Pho Thin in Salt Lake City, Utah
Pho Thin (Photo by Adam Finkle/Salt Lake magazine)

When it opened: 2013
What to expect: “Pho Thin offers a Hanoi-style recipe. Come and enjoy not only this comforting bowl of goodness but many other street food favorites.” —Owner Diem Nguyen
Owner’s favorite dish: Any time of day: pho. For dinner: shaking beef tenderloin, a wok stir-fry

Pho is the star of the show at Pho Thin, a Vietnamese eatery tucked away in Sugar House. Their flavor-packed pho starts with the broth, whose delicate, savory taste is influenced by the dish’s origins in northern Vietnam. Using a family recipe, Pho Thin simmers the broth with a special spice blend for 24 hours. Mix and match different cuts of beef to top off your bowl. Brisket is a traditional favorite, or, if you’re feeling adventurous, try tendons or tripe. Filet mignon and round eye cook as the broth is poured into the bowl, and the Vietnamese meatballs are my personal favorite. While traditional pho is usually served with few toppings, Pho Thin offers both northern and southern style varieties of condiments—the former with onion and vinegar and the latter with beansprouts, basil, lime and jalapeño.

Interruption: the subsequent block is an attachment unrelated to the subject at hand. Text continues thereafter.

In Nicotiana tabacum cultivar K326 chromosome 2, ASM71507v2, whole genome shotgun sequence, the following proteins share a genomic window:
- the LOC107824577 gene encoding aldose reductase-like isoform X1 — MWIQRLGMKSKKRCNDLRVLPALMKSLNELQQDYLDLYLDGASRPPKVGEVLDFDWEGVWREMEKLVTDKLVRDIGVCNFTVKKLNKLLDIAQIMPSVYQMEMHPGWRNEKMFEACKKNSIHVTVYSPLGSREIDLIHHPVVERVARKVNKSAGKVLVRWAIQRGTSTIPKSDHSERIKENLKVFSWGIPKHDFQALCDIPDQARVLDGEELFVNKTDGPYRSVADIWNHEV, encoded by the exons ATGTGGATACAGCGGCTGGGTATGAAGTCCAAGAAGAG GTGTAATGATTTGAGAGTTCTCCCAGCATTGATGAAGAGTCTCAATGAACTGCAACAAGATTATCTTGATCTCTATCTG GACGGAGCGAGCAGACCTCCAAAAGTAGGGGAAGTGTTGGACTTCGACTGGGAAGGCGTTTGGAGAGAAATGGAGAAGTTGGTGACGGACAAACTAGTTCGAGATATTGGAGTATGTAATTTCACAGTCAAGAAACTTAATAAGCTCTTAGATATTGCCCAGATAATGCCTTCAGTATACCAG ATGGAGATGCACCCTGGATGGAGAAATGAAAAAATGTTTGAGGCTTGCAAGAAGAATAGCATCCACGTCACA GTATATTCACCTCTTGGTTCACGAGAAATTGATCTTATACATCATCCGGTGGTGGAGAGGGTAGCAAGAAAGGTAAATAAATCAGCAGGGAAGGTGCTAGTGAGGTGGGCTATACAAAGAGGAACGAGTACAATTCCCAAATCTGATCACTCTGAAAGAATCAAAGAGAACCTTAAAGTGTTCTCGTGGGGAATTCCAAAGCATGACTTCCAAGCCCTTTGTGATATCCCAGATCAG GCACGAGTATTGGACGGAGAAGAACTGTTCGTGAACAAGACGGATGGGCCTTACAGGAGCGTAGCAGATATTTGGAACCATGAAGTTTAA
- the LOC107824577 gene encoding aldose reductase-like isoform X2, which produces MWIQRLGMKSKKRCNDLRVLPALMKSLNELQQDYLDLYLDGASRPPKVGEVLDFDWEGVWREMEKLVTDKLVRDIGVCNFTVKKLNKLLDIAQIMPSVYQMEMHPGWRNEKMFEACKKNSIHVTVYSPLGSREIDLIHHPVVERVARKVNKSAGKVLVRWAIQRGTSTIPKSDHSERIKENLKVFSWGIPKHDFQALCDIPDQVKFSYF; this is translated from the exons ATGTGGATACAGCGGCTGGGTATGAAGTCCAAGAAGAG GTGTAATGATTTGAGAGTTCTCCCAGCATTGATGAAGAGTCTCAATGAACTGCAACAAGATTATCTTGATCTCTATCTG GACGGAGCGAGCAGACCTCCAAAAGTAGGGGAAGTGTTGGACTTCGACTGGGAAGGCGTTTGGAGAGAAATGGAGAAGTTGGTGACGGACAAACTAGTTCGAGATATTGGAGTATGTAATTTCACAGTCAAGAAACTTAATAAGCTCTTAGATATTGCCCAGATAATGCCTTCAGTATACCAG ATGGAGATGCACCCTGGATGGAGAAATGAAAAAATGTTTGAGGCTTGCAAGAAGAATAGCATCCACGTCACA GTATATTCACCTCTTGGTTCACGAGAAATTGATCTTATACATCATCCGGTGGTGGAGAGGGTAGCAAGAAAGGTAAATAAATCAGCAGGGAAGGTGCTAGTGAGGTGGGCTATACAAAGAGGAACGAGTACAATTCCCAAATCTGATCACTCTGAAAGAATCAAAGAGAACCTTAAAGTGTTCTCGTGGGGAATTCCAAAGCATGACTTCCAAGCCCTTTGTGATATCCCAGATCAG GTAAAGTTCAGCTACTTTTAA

2121 S. McClelland St., SLC


Mi-La Cai Noodle House

961 S. State St., SLC

Pho Tay Ho

1766 S. Main St., SLC


264 S. Main St., SLC


1215 Wilmington Ave., Ste. 100, SLC

Make Your Own Phở at Home

With its restorative and satisfyingly savory broth, adding phở to your repertoire of fall and winter recipes is kind of a no-brainer. On its face, phở seems straightforward:​​ spiced, aromatic clear broth and rice noodles, topped with a variety of cuts of meat and fresh herbs. Where at-home phở concoctions tend to fall apart is in the details and lacking the necessary ingredients.